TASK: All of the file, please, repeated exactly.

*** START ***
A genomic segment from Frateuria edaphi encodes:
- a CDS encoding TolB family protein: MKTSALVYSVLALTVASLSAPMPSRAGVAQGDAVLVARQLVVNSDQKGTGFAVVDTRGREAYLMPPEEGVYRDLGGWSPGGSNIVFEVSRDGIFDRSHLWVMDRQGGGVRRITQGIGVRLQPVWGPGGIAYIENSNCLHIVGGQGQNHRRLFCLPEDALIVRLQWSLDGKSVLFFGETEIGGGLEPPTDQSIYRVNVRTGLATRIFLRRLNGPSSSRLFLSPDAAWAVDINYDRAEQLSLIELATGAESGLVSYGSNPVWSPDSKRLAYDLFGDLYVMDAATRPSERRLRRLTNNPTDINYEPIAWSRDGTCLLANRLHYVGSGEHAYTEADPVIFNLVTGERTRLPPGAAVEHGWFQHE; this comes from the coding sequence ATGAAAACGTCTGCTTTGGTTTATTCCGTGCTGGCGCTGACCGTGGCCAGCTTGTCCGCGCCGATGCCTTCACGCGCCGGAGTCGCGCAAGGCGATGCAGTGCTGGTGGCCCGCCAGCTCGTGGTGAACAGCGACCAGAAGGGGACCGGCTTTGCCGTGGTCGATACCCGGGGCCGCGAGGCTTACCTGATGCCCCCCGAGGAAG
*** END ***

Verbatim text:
A genomic segment from Frateuria edaphi encodes:
- a CDS encoding TolB family protein: MKTSALVYSVLALTVASLSAPMPSRAGVAQGDAVLVARQLVVNSDQKGTGFAVVDTRGREAYLMPPEEGVYRDLGGWSPGGSNIVFEVSRDGIFDRSHLWVMDRQGGGVRRITQGIGVRLQPVWGPGGIAYIENSNCLHIVGGQGQNHRRLFCLPEDALIVRLQWSLDGKSVLFFGETEIGGGLEPPTDQSIYRVNVRTGLATRIFLRRLNGPSSSRLFLSPDAAWAVDINYDRAEQLSLIELATGAESGLVSYGSNPVWSPDSKRLAYDLFGDLYVMDAATRPSERRLRRLTNNPTDINYEPIAWSRDGTCLLANRLHYVGSGEHAYTEADPVIFNLVTGERTRLPPGAAVEHGWFQHE; this comes from the coding sequence ATGAAAACGTCTGCTTTGGTTTATTCCGTGCTGGCGCTGACCGTGGCCAGCTTGTCCGCGCCGATGCCTTCACGCGCCGGAGTCGCGCAAGGCGATGCAGTGCTGGTGGCCCGCCAGCTCGTGGTGAACAGCGACCAGAAGGGGACCGGCTTTGCCGTGGTCGATACCCGGGGCCGCGAGGCTTACCTGATGCCCCCCGAGGAAG